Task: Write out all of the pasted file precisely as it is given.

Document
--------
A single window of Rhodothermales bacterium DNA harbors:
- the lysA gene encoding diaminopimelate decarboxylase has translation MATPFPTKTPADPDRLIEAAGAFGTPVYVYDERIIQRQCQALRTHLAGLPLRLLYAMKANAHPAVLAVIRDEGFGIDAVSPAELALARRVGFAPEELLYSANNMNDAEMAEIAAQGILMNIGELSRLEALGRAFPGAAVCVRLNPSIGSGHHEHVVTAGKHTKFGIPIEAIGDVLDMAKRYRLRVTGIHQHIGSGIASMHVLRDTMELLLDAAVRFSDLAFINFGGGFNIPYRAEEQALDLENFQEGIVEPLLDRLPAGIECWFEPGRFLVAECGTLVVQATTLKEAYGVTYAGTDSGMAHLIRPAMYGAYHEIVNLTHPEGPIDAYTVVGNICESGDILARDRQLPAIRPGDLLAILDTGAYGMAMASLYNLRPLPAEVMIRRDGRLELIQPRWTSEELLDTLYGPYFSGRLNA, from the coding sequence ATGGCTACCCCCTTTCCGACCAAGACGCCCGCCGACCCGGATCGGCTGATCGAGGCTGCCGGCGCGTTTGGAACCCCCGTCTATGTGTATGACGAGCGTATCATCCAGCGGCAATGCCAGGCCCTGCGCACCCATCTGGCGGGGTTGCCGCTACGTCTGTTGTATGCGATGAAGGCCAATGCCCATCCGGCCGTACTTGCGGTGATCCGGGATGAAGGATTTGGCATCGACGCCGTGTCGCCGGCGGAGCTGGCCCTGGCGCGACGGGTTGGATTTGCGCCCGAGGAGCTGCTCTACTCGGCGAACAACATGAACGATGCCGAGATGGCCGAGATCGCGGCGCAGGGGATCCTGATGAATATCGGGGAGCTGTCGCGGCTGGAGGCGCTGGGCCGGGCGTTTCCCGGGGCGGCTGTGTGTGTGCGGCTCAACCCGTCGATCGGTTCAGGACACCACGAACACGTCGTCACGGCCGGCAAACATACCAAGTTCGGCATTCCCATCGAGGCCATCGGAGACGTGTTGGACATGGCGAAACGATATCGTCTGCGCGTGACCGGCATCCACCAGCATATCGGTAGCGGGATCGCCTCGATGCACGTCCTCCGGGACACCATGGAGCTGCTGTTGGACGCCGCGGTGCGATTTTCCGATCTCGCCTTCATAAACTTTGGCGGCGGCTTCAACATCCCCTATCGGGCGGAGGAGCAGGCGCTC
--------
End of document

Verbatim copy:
A single window of Rhodothermales bacterium DNA harbors:
- the lysA gene encoding diaminopimelate decarboxylase has translation MATPFPTKTPADPDRLIEAAGAFGTPVYVYDERIIQRQCQALRTHLAGLPLRLLYAMKANAHPAVLAVIRDEGFGIDAVSPAELALARRVGFAPEELLYSANNMNDAEMAEIAAQGILMNIGELSRLEALGRAFPGAAVCVRLNPSIGSGHHEHVVTAGKHTKFGIPIEAIGDVLDMAKRYRLRVTGIHQHIGSGIASMHVLRDTMELLLDAAVRFSDLAFINFGGGFNIPYRAEEQALDLENFQEGIVEPLLDRLPAGIECWFEPGRFLVAECGTLVVQATTLKEAYGVTYAGTDSGMAHLIRPAMYGAYHEIVNLTHPEGPIDAYTVVGNICESGDILARDRQLPAIRPGDLLAILDTGAYGMAMASLYNLRPLPAEVMIRRDGRLELIQPRWTSEELLDTLYGPYFSGRLNA, from the coding sequence ATGGCTACCCCCTTTCCGACCAAGACGCCCGCCGACCCGGATCGGCTGATCGAGGCTGCCGGCGCGTTTGGAACCCCCGTCTATGTGTATGACGAGCGTATCATCCAGCGGCAATGCCAGGCCCTGCGCACCCATCTGGCGGGGTTGCCGCTACGTCTGTTGTATGCGATGAAGGCCAATGCCCATCCGGCCGTACTTGCGGTGATCCGGGATGAAGGATTTGGCATCGACGCCGTGTCGCCGGCGGAGCTGGCCCTGGCGCGACGGGTTGGATTTGCGCCCGAGGAGCTGCTCTACTCGGCGAACAACATGAACGATGCCGAGATGGCCGAGATCGCGGCGCAGGGGATCCTGATGAATATCGGGGAGCTGTCGCGGCTGGAGGCGCTGGGCCGGGCGTTTCCCGGGGCGGCTGTGTGTGTGCGGCTCAACCCGTCGATCGGTTCAGGACACCACGAACACGTCGTCACGGCCGGCAAACATACCAAGTTCGGCATTCCCATCGAGGCCATCGGAGACGTGTTGGACATGGCGAAACGATATCGTCTGCGCGTGACCGGCATCCACCAGCATATCGGTAGCGGGATCGCCTCGATGCACGTCCTCCGGGACACCATGGAGCTGCTGTTGGACGCCGCGGTGCGATTTTCCGATCTCGCCTTCATAAACTTTGGCGGCGGCTTCAACATCCCCTATCGGGCGGAGGAGCAGGCGCTC